Supreme Injustice: How the High Court Hijacked Election 2000

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Oxford University Press, Jun 21, 2001 - Political Science - 288 pages
3 Reviews
Millions of Americans were baffled and outraged by the U.S. Supreme Court's role in deciding the presidential election of 2000 with its controversial ruling in Bush v. Gore. The Court had held a unique place in our system of checks and balances, seen as the embodiment of fairness and principle precisely because it was perceived to be above the political fray. How could it now issue a decision that reeked of partisan politics, and send to the White House a candidate who may have actually lost the election? In Supreme Injustice, best-selling author and legal expert Alan M. Dershowitz addresses these questions head-on, at last demystifying Bush v. Gore for those who are still angered by the court's decision but unclear about its meaning. Dershowitz--himself a former Supreme Court clerk--argues that in this case for the first time, the court's majority let its desire for a particular partisan outcome have priority over legal principles. As in his other bestselling books, Dershowitz clarifies complex legal issues, explaining concepts such as "equal protection" and "irreparable harm." Digging deeply into their earlier writings and rulings, Dershowitz proves beyond a reasonable doubt that the justices who gave George W. Bush the presidency contradicted their previous positions to do so. The most egregious ruling since the Dred Scott Decision, Bush v. Gore has shattered the image of the Supreme Court as a fair and impartial arbiter of important national issues. The resulting loss of the American people's respect, Dershowitz concludes, has severely compromised the Court's role in national affairs. And yet Dershowitz sees some benefit emerging from this constitutional crisis--if we understand its lessons and take action to prevent it from happening again.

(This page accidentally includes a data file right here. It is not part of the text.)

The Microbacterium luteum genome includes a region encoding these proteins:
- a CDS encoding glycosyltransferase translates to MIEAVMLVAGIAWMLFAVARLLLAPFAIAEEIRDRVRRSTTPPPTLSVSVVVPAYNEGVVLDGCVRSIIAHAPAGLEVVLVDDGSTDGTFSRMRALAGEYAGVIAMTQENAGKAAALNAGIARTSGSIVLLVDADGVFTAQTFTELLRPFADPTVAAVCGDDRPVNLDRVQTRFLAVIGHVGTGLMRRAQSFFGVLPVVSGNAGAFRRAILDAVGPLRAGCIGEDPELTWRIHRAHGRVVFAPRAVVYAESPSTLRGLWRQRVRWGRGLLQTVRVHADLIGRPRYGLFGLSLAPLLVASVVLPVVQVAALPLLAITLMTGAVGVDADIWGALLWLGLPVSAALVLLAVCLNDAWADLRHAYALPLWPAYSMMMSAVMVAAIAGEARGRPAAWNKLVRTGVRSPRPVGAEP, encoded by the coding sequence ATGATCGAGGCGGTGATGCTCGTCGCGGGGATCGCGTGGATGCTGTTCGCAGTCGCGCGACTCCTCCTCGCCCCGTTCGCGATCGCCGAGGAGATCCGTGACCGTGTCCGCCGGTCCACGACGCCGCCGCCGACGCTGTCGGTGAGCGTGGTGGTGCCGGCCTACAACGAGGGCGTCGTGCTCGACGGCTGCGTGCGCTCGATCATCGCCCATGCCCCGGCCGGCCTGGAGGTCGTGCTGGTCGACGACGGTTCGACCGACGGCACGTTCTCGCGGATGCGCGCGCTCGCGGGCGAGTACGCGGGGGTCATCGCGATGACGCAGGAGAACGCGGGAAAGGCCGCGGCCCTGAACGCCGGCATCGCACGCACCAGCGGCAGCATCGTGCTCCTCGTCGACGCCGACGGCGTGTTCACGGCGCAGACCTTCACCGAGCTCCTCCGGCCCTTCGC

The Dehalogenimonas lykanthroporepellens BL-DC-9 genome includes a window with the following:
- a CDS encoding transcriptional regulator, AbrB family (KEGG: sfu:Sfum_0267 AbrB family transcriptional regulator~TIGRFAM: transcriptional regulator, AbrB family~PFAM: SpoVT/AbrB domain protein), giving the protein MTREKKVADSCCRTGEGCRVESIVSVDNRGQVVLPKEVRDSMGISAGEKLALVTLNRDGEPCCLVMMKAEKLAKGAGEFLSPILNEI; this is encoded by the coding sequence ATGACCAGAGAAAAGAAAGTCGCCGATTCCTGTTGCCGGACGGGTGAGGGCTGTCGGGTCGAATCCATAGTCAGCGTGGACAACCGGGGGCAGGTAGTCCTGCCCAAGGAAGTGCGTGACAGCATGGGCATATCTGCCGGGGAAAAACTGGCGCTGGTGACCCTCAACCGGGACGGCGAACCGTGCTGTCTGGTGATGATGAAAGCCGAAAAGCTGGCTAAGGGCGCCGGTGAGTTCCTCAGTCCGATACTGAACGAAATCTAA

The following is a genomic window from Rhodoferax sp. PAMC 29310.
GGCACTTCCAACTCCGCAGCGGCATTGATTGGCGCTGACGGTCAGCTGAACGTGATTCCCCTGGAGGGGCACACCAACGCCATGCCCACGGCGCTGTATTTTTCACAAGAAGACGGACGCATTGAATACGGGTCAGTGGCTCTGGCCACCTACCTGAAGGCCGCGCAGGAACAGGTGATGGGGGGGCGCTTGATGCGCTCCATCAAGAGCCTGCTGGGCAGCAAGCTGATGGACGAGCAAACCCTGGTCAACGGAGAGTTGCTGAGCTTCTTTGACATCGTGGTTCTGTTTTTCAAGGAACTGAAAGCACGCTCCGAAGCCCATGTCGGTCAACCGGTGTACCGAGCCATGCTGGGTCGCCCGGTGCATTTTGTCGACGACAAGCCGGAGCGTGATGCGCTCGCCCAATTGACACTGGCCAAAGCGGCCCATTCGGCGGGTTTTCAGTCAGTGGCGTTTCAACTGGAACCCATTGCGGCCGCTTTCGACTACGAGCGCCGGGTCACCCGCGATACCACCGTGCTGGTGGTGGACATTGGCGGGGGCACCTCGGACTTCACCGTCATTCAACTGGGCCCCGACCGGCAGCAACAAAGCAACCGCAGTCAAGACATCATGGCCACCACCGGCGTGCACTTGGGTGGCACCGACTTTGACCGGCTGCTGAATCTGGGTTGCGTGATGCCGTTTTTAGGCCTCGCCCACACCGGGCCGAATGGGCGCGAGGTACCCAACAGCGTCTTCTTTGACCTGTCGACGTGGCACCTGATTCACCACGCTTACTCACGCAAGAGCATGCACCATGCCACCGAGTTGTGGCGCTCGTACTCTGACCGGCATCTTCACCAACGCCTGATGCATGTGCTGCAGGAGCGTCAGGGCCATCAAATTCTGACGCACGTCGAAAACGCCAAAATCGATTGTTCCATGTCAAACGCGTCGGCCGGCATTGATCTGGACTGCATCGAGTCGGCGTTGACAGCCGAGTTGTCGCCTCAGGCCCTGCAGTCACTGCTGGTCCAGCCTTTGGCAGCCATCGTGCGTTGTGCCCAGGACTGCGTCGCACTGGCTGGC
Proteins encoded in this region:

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LibraryThing Review

User Review  - quantum_flapdoodle - LibraryThing

I suppose I should like this book, like the rest of those who believe that justice was not served in the Bush v. Gore decision, but I found it unpleasant and in some places, downright nasty. There was ... Read full review

Review: Supreme Injustice

User Review  - Drake - Goodreads

Most of this book was great - a thorough criticism of the court's decision with some helpful background on precedents and the justices. In the last 15 pages though, he kind of goes after Roe v. Wade, which seems to come out of left field, and isn't fully explained. Read full review

Contents

Introduction
3
1 Five Justices Decide the Election
13
2 The Final Decision
53
3 Would the Majority Have Stopped the Hand Count if Gore Had Been Ahead?
94
4 The Inconsistency of the Majority Justices with Their Previously Expressed Views
121
5 The Importance of Bush v Gore to All Americans
173
Notes
207
Index
261
Copyright

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About the author (2001)

Alan M. Dershowitz is the bestselling author of Chutzpah, Reversal of Fortune, Reasonable Doubts, and many other books. After clerking for Judge David Bazelon and Supreme Court Justice Arthur Goldberg, Dershowitz was appointed to the Harvard Law Faculty, where he became a full professor at age 28, the youngest in the school's history. Business Week has described him as "one of [America's] most prominent legal educators." Long famous and infamous for defending controversial clients and positions, he is one of America's best known commentators on legal issues. His articles and syndicated columns appear regularly in newspapers and magazines, and he comments frequently on national television. Dershowitz lives in Cambridge, Massachusetts.

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